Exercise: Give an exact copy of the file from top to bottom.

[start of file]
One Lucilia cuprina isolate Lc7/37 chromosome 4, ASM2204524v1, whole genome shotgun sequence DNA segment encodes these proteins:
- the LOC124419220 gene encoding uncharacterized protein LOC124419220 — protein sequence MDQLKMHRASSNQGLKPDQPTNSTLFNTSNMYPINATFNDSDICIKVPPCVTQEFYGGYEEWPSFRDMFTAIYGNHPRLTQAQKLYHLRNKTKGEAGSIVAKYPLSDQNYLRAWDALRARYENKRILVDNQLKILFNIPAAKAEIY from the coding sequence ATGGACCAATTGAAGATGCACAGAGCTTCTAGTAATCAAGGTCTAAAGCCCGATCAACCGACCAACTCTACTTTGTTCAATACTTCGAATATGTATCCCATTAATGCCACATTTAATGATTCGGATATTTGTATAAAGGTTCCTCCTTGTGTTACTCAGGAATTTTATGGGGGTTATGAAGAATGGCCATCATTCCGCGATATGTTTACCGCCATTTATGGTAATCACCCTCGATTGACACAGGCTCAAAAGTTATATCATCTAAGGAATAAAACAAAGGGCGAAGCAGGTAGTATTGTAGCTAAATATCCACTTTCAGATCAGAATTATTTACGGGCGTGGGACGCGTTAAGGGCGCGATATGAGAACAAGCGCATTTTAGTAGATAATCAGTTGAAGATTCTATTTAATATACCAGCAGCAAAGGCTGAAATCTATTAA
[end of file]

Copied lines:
One Lucilia cuprina isolate Lc7/37 chromosome 4, ASM2204524v1, whole genome shotgun sequence DNA segment encodes these proteins:
- the LOC124419220 gene encoding uncharacterized protein LOC124419220 — protein sequence MDQLKMHRASSNQGLKPDQPTNSTLFNTSNMYPINATFNDSDICIKVPPCVTQEFYGGYEEWPSFRDMFTAIYGNHPRLTQAQKLYHLRNKTKGEAGSIVAKYPLSDQNYLRAWDALRARYENKRILVDNQLKILFNIPAAKAEIY from the coding sequence ATGGACCAATTGAAGATGCACAGAGCTTCTAGTAATCAAGGTCTAAAGCCCGATCAACCGACCAACTCTACTTTGTTCAATACTTCGAATATGTATCCCATTAATGCCACATTTAATGATTCGGATATTTGTATAAAGGTTCCTCCTTGTGTTACTCAGGAATTTTATGGGGGTTATGAAGAATGGCCATCATTCCGCGATATGTTTACCGCCATTTATGGTAATCACCCTCGATTGACACAGGCTCAAAAGTTATATCATCTAAGGAATAAAACAAAGGGCGAAGCAGGTAGTATTGTAGCTAAATATCCACTTTCAGATCAGAATTATTTACGGGCGTGGGACGCGTTAAGGGCGCGATATGAGAACAAGCGCATTTTAGTAGATAATCAGTTGAAGATTCTATTTAATATACCAGCAGCAAAGGCTGAAATCTATTAA